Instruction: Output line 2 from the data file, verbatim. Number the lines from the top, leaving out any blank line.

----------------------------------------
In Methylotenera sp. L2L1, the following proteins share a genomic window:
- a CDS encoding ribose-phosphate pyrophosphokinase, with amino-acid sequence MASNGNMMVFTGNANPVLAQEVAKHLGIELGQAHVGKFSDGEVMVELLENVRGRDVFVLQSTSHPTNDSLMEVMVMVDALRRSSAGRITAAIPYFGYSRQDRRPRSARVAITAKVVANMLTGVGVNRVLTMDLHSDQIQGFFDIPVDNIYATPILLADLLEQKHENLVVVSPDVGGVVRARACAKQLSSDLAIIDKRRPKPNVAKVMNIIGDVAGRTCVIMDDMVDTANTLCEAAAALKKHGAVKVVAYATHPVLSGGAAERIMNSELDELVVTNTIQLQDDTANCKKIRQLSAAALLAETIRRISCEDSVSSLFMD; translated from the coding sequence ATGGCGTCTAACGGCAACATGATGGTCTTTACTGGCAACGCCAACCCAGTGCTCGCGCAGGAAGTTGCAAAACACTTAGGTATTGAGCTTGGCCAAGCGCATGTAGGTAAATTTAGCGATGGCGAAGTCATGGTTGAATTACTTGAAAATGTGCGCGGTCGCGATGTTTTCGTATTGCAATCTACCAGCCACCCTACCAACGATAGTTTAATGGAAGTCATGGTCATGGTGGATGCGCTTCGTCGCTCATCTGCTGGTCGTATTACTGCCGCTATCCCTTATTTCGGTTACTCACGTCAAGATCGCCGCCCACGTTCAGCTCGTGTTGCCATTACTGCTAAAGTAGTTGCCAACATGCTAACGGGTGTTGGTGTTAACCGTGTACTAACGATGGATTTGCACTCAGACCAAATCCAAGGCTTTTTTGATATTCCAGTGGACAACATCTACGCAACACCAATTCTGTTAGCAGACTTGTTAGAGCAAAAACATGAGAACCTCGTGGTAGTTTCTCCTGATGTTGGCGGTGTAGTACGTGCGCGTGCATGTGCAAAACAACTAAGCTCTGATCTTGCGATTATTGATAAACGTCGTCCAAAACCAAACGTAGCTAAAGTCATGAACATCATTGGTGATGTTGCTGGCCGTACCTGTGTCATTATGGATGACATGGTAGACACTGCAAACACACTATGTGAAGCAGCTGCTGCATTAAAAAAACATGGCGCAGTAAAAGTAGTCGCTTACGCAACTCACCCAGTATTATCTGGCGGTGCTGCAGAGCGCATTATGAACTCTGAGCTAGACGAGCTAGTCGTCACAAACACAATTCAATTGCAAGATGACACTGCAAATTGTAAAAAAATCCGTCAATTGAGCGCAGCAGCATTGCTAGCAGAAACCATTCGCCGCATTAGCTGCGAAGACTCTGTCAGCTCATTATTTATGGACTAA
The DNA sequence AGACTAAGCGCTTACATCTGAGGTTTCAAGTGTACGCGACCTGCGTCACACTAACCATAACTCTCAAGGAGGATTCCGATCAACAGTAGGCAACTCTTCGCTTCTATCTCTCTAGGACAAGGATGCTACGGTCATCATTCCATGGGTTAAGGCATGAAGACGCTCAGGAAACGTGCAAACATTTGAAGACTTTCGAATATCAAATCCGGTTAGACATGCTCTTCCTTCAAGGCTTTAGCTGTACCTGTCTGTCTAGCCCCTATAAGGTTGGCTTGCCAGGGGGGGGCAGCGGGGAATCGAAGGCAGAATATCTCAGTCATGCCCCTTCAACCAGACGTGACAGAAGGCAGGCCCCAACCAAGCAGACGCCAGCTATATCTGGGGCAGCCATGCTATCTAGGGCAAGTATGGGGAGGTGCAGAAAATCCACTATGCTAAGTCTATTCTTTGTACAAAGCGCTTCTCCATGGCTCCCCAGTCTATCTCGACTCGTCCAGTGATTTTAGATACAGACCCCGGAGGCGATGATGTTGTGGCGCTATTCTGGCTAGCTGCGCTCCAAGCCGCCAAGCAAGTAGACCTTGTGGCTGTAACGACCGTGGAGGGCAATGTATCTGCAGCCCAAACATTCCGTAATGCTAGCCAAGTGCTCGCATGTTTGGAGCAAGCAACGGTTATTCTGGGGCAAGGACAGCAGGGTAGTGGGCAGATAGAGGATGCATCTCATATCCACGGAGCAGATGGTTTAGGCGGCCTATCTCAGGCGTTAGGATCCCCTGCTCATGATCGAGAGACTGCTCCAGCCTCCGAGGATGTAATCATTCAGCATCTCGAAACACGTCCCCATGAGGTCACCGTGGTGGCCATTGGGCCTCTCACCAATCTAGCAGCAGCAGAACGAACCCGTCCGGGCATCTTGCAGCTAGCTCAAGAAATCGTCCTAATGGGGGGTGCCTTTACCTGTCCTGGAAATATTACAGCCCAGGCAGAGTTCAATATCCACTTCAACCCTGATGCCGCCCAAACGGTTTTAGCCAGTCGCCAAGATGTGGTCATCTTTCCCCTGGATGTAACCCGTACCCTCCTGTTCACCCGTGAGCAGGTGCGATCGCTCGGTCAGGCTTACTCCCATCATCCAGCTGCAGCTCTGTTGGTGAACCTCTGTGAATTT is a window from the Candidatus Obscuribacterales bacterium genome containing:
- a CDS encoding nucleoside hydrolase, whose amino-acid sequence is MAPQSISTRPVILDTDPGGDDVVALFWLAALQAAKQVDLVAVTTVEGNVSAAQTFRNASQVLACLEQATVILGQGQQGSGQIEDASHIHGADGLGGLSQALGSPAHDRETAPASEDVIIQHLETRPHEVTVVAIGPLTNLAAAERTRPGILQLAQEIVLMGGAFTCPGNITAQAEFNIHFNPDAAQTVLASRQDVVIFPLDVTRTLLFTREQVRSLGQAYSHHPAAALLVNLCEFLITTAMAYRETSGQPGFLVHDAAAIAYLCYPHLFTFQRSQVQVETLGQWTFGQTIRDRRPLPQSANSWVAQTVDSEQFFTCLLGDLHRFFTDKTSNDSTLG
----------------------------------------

- a CDS encoding ribose-phosphate pyrophosphokinase, with amino-acid sequence MASNGNMMVFTGNANPVLAQEVAKHLGIELGQAHVGKFSDGEVMVELLENVRGRDVFVLQSTSHPTNDSLMEVMVMVDALRRSSAGRITAAIPYFGYSRQDRRPRSARVAITAKVVANMLTGVGVNRVLTMDLHSDQIQGFFDIPVDNIYATPILLADLLEQKHENLVVVSPDVGGVVRARACAKQLSSDLAIIDKRRPKPNVAKVMNIIGDVAGRTCVIMDDMVDTANTLCEAAAALKKHGAVKVVAYATHPVLSGGAAERIMNSELDELVVTNTIQLQDDTANCKKIRQLSAAALLAETIRRISCEDSVSSLFMD; translated from the coding sequence ATGGCGTCTAACGGCAACATGATGGTCTTTACTGGCAACGCCAACCCAGTGCTCGCGCAGGAAGTTGCAAAACACTTAGGTATTGAGCTTGGCCAAGCGCATGTAGGTAAATTTAGCGATGGCGAAGTCATGGTTGAATTACTTGAAAATGTGCGCGGTCGCGATGTTTTCGTATTGCAATCTACCAGCCACCCTACCAACGATAGTTTAATGGAAGTCATGGTCATGGTGGATGCGCTTCGTCGCTCATCTGCTGGTCGTATTACTGCCGCTATCCCTTATTTCGGTTACTCACGTCAAGATCGCCGCCCACGTTCAGCTCGTGTTGCCATTACTGCTAAAGTAGTTGCCAACATGCTAACGGGTGTTGGTGTTAACCGTGTACTAACGATGGATTTGCACTCAGACCAAATCCAAGGCTTTTTTGATATTCCAGTGGACAACATCTACGCAACACCAATTCTGTTAGCAGACTTGTTAGAGCAAAAACATGAGAACCTCGTGGTAGTTTCTCCTGATGTTGGCGGTGTAGTACGTGCGCGTGCATGTGCAAAACAACTAAGCTCTGATCTTGCGATTATTGATAAACGTCGTCCAAAACCAAACGTAGCTAAAGTCATGAACATCATTGGTGATGTTGCTGGCCGTACCTGTGTCATTATGGATGACATGGTAGACACTGCAAACACACTATGTGAAGCAGCTGCTGCATTAAAAAAACATGGCGCAGTAAAAGTAGTCGCTTACGCAACTCACCCAGTATTATCTGGCGGTGCTGCAGAGCGCATTATGAACTCTGAGCTAGACGAGCTAGTCGTCACAAACACAATTCAATTGCAAGATGACACTGCAAATTGTAAAAAAATCCGTCAATTGAGCGCAGCAGCATTGCTAGCAGAAACCATTCGCCGCATTAGCTGCGAAGACTCTGTCAGCTCATTATTTATGGACTAA